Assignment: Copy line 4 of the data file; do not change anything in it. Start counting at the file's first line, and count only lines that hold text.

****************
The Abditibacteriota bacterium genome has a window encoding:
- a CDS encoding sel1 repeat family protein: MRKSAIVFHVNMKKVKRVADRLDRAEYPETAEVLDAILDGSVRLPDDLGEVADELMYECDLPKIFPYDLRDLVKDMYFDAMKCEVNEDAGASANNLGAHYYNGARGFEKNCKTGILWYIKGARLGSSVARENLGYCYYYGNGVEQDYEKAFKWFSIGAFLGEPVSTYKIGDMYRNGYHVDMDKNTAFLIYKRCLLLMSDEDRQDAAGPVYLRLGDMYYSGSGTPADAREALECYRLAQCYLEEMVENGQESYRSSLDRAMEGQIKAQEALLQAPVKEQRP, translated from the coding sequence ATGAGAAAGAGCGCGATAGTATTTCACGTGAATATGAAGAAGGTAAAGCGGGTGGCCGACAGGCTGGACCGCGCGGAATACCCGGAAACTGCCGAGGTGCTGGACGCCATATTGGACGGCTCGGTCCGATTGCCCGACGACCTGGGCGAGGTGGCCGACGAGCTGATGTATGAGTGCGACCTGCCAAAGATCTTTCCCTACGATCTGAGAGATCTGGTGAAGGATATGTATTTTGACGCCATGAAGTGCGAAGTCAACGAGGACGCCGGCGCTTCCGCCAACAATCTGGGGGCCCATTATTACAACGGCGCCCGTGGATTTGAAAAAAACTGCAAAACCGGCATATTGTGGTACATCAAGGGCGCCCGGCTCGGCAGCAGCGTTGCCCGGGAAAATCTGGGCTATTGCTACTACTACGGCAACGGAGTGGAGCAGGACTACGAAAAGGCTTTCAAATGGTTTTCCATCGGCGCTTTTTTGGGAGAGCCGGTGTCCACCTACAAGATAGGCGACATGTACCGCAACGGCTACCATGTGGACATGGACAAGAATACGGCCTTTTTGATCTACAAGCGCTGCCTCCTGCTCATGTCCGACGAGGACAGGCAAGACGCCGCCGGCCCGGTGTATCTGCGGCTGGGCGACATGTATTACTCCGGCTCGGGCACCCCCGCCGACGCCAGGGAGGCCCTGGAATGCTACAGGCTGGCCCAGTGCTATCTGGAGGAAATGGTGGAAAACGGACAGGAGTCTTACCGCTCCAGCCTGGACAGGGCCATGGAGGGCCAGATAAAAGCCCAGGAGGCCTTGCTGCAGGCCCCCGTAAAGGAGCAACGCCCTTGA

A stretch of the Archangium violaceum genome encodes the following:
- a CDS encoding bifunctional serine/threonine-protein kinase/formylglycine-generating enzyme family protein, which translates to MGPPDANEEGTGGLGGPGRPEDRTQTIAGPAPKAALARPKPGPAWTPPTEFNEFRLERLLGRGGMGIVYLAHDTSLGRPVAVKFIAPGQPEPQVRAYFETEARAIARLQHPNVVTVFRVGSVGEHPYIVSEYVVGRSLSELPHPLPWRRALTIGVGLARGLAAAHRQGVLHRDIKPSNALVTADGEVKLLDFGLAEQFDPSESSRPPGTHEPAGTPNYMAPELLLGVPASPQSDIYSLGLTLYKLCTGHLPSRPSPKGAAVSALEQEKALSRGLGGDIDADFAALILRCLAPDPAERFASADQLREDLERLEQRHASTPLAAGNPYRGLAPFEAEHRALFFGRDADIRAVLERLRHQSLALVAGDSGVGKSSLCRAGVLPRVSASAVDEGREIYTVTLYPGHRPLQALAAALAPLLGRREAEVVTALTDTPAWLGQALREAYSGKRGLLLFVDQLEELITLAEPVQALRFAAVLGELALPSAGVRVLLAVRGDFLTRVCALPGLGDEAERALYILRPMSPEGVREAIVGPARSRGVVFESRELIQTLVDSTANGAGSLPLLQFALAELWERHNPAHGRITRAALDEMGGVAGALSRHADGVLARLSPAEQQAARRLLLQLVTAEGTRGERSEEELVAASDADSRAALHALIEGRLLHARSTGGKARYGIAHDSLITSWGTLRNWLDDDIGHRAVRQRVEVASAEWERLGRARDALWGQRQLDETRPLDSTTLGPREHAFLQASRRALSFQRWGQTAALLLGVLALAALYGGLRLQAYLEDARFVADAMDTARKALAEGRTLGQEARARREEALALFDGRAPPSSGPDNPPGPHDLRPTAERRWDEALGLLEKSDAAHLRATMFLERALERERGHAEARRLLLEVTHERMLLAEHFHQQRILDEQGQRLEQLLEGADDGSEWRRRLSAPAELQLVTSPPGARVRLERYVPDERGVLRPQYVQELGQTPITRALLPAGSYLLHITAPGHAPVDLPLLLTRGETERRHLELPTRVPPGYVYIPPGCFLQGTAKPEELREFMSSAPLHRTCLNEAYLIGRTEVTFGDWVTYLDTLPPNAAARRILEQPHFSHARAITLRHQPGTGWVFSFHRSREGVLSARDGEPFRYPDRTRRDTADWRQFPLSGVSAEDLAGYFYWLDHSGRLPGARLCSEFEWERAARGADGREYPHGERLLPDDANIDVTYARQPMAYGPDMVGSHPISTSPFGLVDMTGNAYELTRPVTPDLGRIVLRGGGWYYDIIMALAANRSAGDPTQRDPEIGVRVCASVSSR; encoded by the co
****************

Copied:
- a CDS encoding bifunctional serine/threonine-protein kinase/formylglycine-generating enzyme family protein, which translates to MGPPDANEEGTGGLGGPGRPEDRTQTIAGPAPKAALARPKPGPAWTPPTEFNEFRLERLLGRGGMGIVYLAHDTSLGRPVAVKFIAPGQPEPQVRAYFETEARAIARLQHPNVVTVFRVGSVGEHPYIVSEYVVGRSLSELPHPLPWRRALTIGVGLARGLAAAHRQGVLHRDIKPSNALVTADGEVKLLDFGLAEQFDPSESSRPPGTHEPAGTPNYMAPELLLGVPASPQSDIYSLGLTLYKLCTGHLPSRPSPKGAAVSALEQEKALSRGLGGDIDADFAALILRCLAPDPAERFASADQLREDLERLEQRHASTPLAAGNPYRGLAPFEAEHRALFFGRDADIRAVLERLRHQSLALVAGDSGVGKSSLCRAGVLPRVSASAVDEGREIYTVTLYPGHRPLQALAAALAPLLGRREAEVVTALTDTPAWLGQALREAYSGKRGLLLFVDQLEELITLAEPVQALRFAAVLGELALPSAGVRVLLAVRGDFLTRVCALPGLGDEAERALYILRPMSPEGVREAIVGPARSRGVVFESRELIQTLVDSTANGAGSLPLLQFALAELWERHNPAHGRITRAALDEMGGVAGALSRHADGVLARLSPAEQQAARRLLLQLVTAEGTRGERSEEELVAASDADSRAALHALIEGRLLHARSTGGKARYGIAHDSLITSWGTLRNWLDDDIGHRAVRQRVEVASAEWERLGRARDALWGQRQLDETRPLDSTTLGPREHAFLQASRRALSFQRWGQTAALLLGVLALAALYGGLRLQAYLEDARFVADAMDTARKALAEGRTLGQEARARREEALALFDGRAPPSSGPDNPPGPHDLRPTAERRWDEALGLLEKSDAAHLRATMFLERALERERGHAEARRLLLEVTHERMLLAEHFHQQRILDEQGQRLEQLLEGADDGSEWRRRLSAPAELQLVTSPPGARVRLERYVPDERGVLRPQYVQELGQTPITRALLPAGSYLLHITAPGHAPVDLPLLLTRGETERRHLELPTRVPPGYVYIPPGCFLQGTAKPEELREFMSSAPLHRTCLNEAYLIGRTEVTFGDWVTYLDTLPPNAAARRILEQPHFSHARAITLRHQPGTGWVFSFHRSREGVLSARDGEPFRYPDRTRRDTADWRQFPLSGVSAEDLAGYFYWLDHSGRLPGARLCSEFEWERAARGADGREYPHGERLLPDDANIDVTYARQPMAYGPDMVGSHPISTSPFGLVDMTGNAYELTRPVTPDLGRIVLRGGGWYYDIIMALAANRSAGDPTQRDPEIGVRVCASVSSR; encoded by the co